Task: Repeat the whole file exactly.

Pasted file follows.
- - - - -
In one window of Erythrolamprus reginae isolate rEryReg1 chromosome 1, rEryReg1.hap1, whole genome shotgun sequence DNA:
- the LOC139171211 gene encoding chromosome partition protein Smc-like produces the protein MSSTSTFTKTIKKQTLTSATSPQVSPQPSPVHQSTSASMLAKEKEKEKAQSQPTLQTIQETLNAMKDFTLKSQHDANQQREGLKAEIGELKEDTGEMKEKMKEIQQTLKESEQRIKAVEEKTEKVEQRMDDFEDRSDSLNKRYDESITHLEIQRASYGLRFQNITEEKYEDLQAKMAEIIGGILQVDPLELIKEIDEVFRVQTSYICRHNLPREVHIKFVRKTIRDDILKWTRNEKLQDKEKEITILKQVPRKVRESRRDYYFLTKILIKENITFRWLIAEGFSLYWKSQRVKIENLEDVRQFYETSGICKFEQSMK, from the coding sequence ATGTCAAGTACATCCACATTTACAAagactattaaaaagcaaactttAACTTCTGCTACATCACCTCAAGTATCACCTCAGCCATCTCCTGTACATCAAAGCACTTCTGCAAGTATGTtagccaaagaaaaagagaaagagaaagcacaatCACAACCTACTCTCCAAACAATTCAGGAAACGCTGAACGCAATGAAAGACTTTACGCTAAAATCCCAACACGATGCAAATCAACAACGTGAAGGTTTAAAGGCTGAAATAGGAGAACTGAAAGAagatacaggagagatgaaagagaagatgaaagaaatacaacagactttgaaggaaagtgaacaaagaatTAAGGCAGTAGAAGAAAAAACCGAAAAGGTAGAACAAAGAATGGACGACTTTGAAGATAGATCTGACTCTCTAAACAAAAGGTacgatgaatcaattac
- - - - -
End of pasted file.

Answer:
In one window of Erythrolamprus reginae isolate rEryReg1 chromosome 1, rEryReg1.hap1, whole genome shotgun sequence DNA:
- the LOC139171211 gene encoding chromosome partition protein Smc-like produces the protein MSSTSTFTKTIKKQTLTSATSPQVSPQPSPVHQSTSASMLAKEKEKEKAQSQPTLQTIQETLNAMKDFTLKSQHDANQQREGLKAEIGELKEDTGEMKEKMKEIQQTLKESEQRIKAVEEKTEKVEQRMDDFEDRSDSLNKRYDESITHLEIQRASYGLRFQNITEEKYEDLQAKMAEIIGGILQVDPLELIKEIDEVFRVQTSYICRHNLPREVHIKFVRKTIRDDILKWTRNEKLQDKEKEITILKQVPRKVRESRRDYYFLTKILIKENITFRWLIAEGFSLYWKSQRVKIENLEDVRQFYETSGICKFEQSMK, from the coding sequence ATGTCAAGTACATCCACATTTACAAagactattaaaaagcaaactttAACTTCTGCTACATCACCTCAAGTATCACCTCAGCCATCTCCTGTACATCAAAGCACTTCTGCAAGTATGTtagccaaagaaaaagagaaagagaaagcacaatCACAACCTACTCTCCAAACAATTCAGGAAACGCTGAACGCAATGAAAGACTTTACGCTAAAATCCCAACACGATGCAAATCAACAACGTGAAGGTTTAAAGGCTGAAATAGGAGAACTGAAAGAagatacaggagagatgaaagagaagatgaaagaaatacaacagactttgaaggaaagtgaacaaagaatTAAGGCAGTAGAAGAAAAAACCGAAAAGGTAGAACAAAGAATGGACGACTTTGAAGATAGATCTGACTCTCTAAACAAAAGGTacgatgaatcaattac